Non-invasive options are used externally on the penis to provide an erection sufficient for intercourse. One option is a venous constriction loop, which is an adjustable elastic loop placed and tightened around the base of the penis. This adjustable band is used to maintain blood within the penis during sexual relations and should not be worn for more than 30 minutes at a time. This device is only helpful for men who obtain but cannot keep an erection because it will not make the penis harder; rather, it is designed to decrease venous flow back into the body. This treatment is completely non-invasive and very simple to use. The venous constriction loop costs about $10 to $20, and it is compact for travel. Disadvantages are that the tension band must be worn during sexual relations to maintain the erection, and it may be uncomfortable because the elastic can catch or pull on pubic hair.

The vacuum constriction device consists of a pump attached to a plastic air-tight cylinder and a tension/constriction ring to maintain the erection. To use the device, the penis is placed into the open end of the cylinder that already has a previously applied tension ring around at the edge of the open end of the cylinder. The pump is on the opposite end, and when the device is placed against the body with the penis inside, suction occurs from the negative pressure and blood is pulled into the penis. Efficacy of the vacuum constriction device, in terms of creating an erection sufficient for intercourse, has been reported as high as 87% to 92% regardless of the etiology of the erectile dysfunction (Turner et al., 1991; Witherington, 1989). The vacuum constriction device is an effective treatment for erectile dysfunction in men after radical prostatectomy, with efficacy and patient satisfaction reported to be greater than 80% (Cookson & Nadig, 1993). In a study using the vacuum device with men after prostatectomy, 76% to 86% of the men (regardless of their nerve-sparing status) were able to successfully use the vacuum device for intercourse (Raina et al., 2006). Long-term use of the device ranges from 50% to 64% after two years (Cookson & Nadig, 1993).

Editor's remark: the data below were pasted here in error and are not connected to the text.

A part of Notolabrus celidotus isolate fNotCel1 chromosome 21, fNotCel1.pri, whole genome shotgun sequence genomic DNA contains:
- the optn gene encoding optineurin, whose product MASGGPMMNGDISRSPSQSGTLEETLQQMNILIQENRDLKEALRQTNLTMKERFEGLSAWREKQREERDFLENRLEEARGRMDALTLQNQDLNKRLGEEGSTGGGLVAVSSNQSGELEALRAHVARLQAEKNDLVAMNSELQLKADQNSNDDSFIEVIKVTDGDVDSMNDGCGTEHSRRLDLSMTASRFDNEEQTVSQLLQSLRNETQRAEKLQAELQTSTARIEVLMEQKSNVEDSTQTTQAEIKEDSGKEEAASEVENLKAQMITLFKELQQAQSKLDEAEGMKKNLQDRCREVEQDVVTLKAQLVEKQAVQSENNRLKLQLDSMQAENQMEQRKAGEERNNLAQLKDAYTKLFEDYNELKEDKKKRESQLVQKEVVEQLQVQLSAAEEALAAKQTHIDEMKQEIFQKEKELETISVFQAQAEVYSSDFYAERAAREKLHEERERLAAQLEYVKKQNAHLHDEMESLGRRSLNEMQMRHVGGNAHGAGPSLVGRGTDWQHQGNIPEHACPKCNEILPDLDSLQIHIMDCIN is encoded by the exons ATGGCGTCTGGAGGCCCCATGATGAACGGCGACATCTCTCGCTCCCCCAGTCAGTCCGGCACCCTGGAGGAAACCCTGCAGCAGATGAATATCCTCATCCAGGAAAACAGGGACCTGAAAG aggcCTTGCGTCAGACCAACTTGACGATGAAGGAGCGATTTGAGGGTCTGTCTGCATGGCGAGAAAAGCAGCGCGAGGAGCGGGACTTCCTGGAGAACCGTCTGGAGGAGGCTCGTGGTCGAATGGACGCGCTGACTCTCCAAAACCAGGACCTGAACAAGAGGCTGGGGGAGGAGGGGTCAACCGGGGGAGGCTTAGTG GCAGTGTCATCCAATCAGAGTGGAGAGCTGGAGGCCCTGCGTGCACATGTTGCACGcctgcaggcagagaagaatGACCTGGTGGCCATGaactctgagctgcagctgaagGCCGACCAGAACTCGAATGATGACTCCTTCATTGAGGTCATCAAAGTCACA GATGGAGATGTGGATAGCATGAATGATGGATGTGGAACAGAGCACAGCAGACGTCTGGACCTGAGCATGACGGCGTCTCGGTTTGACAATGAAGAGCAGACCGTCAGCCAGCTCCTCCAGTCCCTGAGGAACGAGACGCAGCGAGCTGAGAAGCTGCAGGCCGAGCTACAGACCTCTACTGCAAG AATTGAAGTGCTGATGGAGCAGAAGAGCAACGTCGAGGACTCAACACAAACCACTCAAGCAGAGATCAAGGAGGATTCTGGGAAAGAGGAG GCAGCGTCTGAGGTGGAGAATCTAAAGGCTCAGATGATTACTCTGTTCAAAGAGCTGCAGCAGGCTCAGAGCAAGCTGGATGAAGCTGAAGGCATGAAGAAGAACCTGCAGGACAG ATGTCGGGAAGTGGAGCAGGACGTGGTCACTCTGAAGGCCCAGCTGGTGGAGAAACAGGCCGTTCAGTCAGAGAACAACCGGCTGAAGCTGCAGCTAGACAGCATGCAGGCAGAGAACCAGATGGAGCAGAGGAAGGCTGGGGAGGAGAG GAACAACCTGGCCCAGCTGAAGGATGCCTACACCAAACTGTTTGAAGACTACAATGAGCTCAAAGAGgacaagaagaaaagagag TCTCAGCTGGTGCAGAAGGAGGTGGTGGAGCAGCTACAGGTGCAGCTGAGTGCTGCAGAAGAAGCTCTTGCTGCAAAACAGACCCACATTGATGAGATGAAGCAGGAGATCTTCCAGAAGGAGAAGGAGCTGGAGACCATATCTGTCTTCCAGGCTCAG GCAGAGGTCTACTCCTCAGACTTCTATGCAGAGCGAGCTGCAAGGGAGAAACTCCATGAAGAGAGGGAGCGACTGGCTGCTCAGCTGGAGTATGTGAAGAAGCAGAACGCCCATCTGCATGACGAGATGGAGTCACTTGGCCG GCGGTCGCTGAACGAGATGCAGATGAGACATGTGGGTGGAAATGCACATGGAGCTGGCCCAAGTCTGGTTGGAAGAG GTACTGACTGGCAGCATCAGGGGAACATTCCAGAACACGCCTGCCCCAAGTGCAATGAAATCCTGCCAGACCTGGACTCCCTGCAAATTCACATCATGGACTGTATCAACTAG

Advantages of the vacuum device identified by patients in a previous study were that it was reliable, non-invasive, fairly quick and easy to use after practice, suitable for travel, and could add to foreplay if the couple is amenable to introducing the vacuum device into foreplay (Soderdahl, Thrasher, & Hansberry, 1997). Disadvantages identified by patients include that it is bulky, messy with the water-soluble gel, time consuming, that the penis had a cool feeling to touch and was "hinged" or wobbly at the base, and that it detracted from the romance of the sexual situation (Soderdahl et al., 1997). The vacuum device is contraindicated for men with a history of priapism, sickle cell anemia, or certain bleeding disorders. When compared with penile injections, both therapies were effective, but the dropout rates were much higher for penile injections versus the vacuum device (60% versus 20%) (Turner et al., 1992). In men who failed to respond to intracavernosal injection therapy, 71% of these men were able to have adequate rigid erections with the vacuum device (Gould, Switters, Broberick, & deVereWhite, 1992). Vacuum devices cost approximately $450 to $550. The vacuum device requires one-on-one training with a highly motivated patient who will regularly utilize the treatment and can work with the device to master it. The vacuum device is in no way discreet, and this may be an important factor for men who are not in a committed, understanding relationship. The vacuum constriction device can also be used in conjunction with oral agents (PDE-5 inhibitors), which has been shown to increase efficacy and satisfaction (Chen, Sofer, Kaver, Matzkin, & Greenstein, 2004).